Jerusalem Post: German Talmud translation from 1935 goes online

Jerusalem Post: German Talmud translation from 1935 goes online. “Scholars of Judaism in Germany have sought to make Jewish texts available in German for decades, but the Talmud translation project gained steam after [Igor] Itkin and his colleagues, German and Austrian scholars, took on the project after he realized that [Lazarus] Goldschmidt’s work would enter the public domain at the beginning of this year.”

New York Jewish Week: Digital Archive Takes Talmudic Approach to America’s Founding Texts

New York Jewish Week: Digital Archive Takes Talmudic Approach to America’s Founding Texts. “Could democracy take a page from the Talmud? The creators of Sefaria think so. Since 2012 the website has offered free access to classic Jewish texts and linked commentary, establishing itself as an invaluable resource for millions of teachers, students and scholars. Now it’s applying the same approach to foundational texts of American democracy.”

Jerusalem Post: People’s Talmud Launches Online

Jerusalem Post: People’s Talmud Launches Online. “The People’s Talmud is an innovate new repository of the Talmud and its wisdom, rendering the ancient text into concepts, cataloguing it all into searchable subjects, and connecting it to leading content providers. It transforms what is, for many, an obscure and indecipherable tome of arcane law and legends into an accessible and relevant source of knowledge and insight for anyone who cares to look inside. Gedaliah Gurfein, the project’s creator, spent some 30 years working on this labor of love, and has now launched the beta version of the People’s Talmud website.”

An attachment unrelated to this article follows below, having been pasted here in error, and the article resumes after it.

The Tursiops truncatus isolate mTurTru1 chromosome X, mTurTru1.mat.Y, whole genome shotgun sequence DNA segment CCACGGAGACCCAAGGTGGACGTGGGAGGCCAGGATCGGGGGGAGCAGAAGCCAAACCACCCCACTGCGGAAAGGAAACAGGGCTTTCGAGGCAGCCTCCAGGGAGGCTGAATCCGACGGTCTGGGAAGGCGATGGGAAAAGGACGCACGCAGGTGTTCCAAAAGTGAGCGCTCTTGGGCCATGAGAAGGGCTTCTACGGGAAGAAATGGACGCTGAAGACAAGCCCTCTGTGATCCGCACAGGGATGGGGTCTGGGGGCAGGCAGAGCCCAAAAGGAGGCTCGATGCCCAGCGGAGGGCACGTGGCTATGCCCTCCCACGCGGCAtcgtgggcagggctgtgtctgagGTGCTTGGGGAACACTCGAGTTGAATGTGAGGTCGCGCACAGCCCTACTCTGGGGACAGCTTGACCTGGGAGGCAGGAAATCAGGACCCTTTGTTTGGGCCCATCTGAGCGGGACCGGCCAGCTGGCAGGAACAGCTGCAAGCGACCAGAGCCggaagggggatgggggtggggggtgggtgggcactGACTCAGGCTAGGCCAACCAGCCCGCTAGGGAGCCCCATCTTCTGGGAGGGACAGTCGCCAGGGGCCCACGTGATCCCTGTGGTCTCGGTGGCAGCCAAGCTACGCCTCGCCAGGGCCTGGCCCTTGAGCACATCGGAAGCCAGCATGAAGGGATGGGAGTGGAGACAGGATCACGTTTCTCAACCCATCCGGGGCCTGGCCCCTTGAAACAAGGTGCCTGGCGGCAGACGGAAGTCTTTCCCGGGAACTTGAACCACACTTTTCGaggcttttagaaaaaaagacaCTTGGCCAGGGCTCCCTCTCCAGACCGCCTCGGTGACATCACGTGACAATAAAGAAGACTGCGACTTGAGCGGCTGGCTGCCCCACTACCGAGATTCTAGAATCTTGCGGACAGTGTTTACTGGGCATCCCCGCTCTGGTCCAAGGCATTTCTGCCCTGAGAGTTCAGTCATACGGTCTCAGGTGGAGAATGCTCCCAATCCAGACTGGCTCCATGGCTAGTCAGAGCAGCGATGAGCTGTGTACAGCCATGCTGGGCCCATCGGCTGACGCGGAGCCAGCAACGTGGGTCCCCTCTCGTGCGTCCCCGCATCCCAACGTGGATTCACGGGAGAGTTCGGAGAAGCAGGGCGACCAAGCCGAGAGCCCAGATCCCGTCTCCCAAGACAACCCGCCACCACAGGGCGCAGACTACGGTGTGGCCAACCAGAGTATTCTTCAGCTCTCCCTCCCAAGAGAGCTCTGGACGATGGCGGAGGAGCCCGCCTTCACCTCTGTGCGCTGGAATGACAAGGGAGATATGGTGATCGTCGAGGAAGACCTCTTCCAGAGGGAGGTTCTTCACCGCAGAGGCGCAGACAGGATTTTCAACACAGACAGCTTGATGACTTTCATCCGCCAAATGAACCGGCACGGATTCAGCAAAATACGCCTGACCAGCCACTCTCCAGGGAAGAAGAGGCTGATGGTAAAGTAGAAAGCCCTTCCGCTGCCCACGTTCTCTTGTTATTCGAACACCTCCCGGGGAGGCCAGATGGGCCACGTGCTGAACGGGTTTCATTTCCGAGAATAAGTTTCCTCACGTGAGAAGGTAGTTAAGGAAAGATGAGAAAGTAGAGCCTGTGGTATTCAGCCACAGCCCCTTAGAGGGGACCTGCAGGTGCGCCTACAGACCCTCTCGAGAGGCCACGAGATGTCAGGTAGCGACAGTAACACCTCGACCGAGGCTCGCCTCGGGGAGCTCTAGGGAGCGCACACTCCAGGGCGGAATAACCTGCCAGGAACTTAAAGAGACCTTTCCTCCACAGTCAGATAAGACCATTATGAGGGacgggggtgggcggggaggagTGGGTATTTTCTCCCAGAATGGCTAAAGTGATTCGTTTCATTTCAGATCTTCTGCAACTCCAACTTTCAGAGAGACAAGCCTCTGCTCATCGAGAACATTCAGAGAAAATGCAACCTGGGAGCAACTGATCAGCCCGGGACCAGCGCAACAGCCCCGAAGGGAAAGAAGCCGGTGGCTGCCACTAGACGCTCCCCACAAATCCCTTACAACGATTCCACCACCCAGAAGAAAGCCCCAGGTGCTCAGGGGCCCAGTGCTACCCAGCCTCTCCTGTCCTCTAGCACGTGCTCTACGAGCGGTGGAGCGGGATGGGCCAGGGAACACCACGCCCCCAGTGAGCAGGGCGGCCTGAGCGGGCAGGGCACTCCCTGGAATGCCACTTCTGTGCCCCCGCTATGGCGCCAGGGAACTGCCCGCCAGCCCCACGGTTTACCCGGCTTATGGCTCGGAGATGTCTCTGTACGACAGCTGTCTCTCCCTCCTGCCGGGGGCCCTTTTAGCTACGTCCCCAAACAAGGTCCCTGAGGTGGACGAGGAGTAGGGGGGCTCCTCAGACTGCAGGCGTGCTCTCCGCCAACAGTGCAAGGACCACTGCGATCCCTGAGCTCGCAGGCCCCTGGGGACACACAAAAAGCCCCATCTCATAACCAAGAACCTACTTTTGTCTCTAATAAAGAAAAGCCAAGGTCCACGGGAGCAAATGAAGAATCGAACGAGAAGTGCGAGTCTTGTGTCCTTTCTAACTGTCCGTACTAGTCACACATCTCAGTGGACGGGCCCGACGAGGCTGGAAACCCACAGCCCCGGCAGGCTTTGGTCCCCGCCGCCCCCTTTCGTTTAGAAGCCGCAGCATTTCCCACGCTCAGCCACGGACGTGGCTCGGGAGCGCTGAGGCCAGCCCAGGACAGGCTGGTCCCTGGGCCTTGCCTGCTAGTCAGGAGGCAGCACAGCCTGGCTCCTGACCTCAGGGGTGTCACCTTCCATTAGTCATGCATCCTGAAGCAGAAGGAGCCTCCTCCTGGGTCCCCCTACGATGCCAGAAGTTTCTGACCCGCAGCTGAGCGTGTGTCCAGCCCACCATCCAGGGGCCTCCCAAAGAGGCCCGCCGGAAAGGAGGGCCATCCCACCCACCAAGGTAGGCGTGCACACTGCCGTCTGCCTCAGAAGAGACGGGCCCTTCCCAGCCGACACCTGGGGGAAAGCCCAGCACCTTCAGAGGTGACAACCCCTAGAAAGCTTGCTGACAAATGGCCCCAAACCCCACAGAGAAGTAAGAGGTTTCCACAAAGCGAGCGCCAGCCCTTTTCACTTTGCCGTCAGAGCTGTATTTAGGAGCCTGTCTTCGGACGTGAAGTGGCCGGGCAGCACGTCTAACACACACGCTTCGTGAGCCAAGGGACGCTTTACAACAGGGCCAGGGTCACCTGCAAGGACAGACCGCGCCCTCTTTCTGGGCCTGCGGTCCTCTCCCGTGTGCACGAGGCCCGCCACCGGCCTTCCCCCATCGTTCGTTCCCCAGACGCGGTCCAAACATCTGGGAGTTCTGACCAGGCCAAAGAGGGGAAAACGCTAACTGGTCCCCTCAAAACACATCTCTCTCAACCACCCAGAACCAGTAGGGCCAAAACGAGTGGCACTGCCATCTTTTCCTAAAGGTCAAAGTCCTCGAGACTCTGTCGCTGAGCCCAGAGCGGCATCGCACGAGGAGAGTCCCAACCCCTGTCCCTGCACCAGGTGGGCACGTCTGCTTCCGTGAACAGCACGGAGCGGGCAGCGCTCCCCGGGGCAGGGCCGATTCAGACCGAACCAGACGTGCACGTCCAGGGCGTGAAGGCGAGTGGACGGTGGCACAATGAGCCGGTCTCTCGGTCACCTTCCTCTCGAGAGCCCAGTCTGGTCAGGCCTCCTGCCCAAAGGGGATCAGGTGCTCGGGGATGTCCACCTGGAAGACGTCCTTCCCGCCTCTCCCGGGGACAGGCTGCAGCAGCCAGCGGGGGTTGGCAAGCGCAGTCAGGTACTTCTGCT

A Freely Available, Full English Translation of the Talmud is Going Online

A full translation of the Talmud has is being put online for free. “Sefaria, a website founded in 2013 that aims to put the seemingly infinite Jewish canon online for free, has published an acclaimed translation of the Talmud in English. The translation, which includes explanatory notes in relatively plain language, was started by Rabbi Adin Steinsaltz in 1965 and is considered by many to be the best in its class. The Steinsaltz edition of the Talmud has been in print for decades, in both modern Hebrew and English translation, and parts of it already exist on the internet. But this is the first time it’s being put online in its entirety for free. The online edition also opens up the copyright license, meaning that anyone is allowed to repurpose it for teaching, literature or anything else.”